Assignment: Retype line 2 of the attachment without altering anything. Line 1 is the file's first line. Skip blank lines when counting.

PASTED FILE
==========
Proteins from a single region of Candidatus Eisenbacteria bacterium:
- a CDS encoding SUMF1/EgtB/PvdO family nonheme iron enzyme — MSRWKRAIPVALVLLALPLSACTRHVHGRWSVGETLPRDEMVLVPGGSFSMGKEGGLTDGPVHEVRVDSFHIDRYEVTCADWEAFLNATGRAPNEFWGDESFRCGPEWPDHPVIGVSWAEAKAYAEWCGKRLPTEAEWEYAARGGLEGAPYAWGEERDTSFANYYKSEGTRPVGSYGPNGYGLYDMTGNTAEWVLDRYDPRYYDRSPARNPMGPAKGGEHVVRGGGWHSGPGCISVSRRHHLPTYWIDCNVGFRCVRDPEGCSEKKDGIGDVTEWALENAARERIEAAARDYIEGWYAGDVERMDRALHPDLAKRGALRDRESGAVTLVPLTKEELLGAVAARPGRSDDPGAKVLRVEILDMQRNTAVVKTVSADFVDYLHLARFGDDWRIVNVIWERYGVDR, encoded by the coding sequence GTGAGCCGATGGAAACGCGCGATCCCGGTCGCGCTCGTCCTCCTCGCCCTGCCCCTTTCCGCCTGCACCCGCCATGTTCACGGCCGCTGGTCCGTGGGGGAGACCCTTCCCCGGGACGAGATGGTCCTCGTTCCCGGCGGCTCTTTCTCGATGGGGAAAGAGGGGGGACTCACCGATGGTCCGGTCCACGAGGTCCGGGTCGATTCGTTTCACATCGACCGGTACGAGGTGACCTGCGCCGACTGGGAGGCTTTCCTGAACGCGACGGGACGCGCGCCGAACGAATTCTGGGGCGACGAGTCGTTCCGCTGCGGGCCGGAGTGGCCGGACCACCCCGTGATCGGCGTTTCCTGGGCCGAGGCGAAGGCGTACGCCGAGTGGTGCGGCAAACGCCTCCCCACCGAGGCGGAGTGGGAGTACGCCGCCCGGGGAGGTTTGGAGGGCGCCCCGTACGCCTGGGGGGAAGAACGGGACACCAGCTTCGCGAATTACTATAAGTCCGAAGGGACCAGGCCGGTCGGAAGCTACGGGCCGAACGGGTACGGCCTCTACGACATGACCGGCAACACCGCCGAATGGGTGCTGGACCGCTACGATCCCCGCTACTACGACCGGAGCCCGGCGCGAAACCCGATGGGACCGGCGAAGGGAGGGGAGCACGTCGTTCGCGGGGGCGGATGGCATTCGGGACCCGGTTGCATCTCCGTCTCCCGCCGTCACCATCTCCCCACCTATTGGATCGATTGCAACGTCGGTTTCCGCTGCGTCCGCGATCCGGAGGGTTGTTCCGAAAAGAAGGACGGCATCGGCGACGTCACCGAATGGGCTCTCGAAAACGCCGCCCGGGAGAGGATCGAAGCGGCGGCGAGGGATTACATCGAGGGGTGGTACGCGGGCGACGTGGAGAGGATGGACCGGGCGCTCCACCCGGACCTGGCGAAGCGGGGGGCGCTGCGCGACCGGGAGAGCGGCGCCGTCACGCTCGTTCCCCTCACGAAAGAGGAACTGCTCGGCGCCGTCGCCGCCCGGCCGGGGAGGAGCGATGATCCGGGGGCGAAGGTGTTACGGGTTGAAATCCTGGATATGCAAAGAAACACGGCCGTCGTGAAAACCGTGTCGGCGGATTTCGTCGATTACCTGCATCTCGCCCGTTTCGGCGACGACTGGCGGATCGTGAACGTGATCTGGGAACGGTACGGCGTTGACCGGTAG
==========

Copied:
- a CDS encoding SUMF1/EgtB/PvdO family nonheme iron enzyme — MSRWKRAIPVALVLLALPLSACTRHVHGRWSVGETLPRDEMVLVPGGSFSMGKEGGLTDGPVHEVRVDSFHIDRYEVTCADWEAFLNATGRAPNEFWGDESFRCGPEWPDHPVIGVSWAEAKAYAEWCGKRLPTEAEWEYAARGGLEGAPYAWGEERDTSFANYYKSEGTRPVGSYGPNGYGLYDMTGNTAEWVLDRYDPRYYDRSPARNPMGPAKGGEHVVRGGGWHSGPGCISVSRRHHLPTYWIDCNVGFRCVRDPEGCSEKKDGIGDVTEWALENAARERIEAAARDYIEGWYAGDVERMDRALHPDLAKRGALRDRESGAVTLVPLTKEELLGAVAARPGRSDDPGAKVLRVEILDMQRNTAVVKTVSADFVDYLHLARFGDDWRIVNVIWERYGVDR, encoded by the coding sequence GTGAGCCGATGGAAACGCGCGATCCCGGTCGCGCTCGTCCTCCTCGCCCTGCCCCTTTCCGCCTGCACCCGCCATGTTCACGGCCGCTGGTCCGTGGGGGAGACCCTTCCCCGGGACGAGATGGTCCTCGTTCCCGGCGGCTCTTTCTCGATGGGGAAAGAGGGGGGACTCACCGATGGTCCGGTCCACGAGGTCCGGGTCGATTCGTTTCACATCGACCGGTACGAGGTGACCTGCGCCGACTGGGAGGCTTTCCTGAACGCGACGGGACGCGCGCCGAACGAATTCTGGGGCGACGAGTCGTTCCGCTGCGGGCCGGAGTGGCCGGACCACCCCGTGATCGGCGTTTCCTGGGCCGAGGCGAAGGCGTACGCCGAGTGGTGCGGCAAACGCCTCCCCACCGAGGCGGAGTGGGAGTACGCCGCCCGGGGAGGTTTGGAGGGCGCCCCGTACGCCTGGGGGGAAGAACGGGACACCAGCTTCGCGAATTACTATAAGTCCGAAGGGACCAGGCCGGTCGGAAGCTACGGGCCGAACGGGTACGGCCTCTACGACATGACCGGCAACACCGCCGAATGGGTGCTGGACCGCTACGATCCCCGCTACTACGACCGGAGCCCGGCGCGAAACCCGATGGGACCGGCGAAGGGAGGGGAGCACGTCGTTCGCGGGGGCGGATGGCATTCGGGACCCGGTTGCATCTCCGTCTCCCGCCGTCACCATCTCCCCACCTATTGGATCGATTGCAACGTCGGTTTCCGCTGCGTCCGCGATCCGGAGGGTTGTTCCGAAAAGAAGGACGGCATCGGCGACGTCACCGAATGGGCTCTCGAAAACGCCGCCCGGGAGAGGATCGAAGCGGCGGCGAGGGATTACATCGAGGGGTGGTACGCGGGCGACGTGGAGAGGATGGACCGGGCGCTCCACCCGGACCTGGCGAAGCGGGGGGCGCTGCGCGACCGGGAGAGCGGCGCCGTCACGCTCGTTCCCCTCACGAAAGAGGAACTGCTCGGCGCCGTCGCCGCCCGGCCGGGGAGGAGCGATGATCCGGGGGCGAAGGTGTTACGGGTTGAAATCCTGGATATGCAAAGAAACACGGCCGTCGTGAAAACCGTGTCGGCGGATTTCGTCGATTACCTGCATCTCGCCCGTTTCGGCGACGACTGGCGGATCGTGAACGTGATCTGGGAACGGTACGGCGTTGACCGGTAG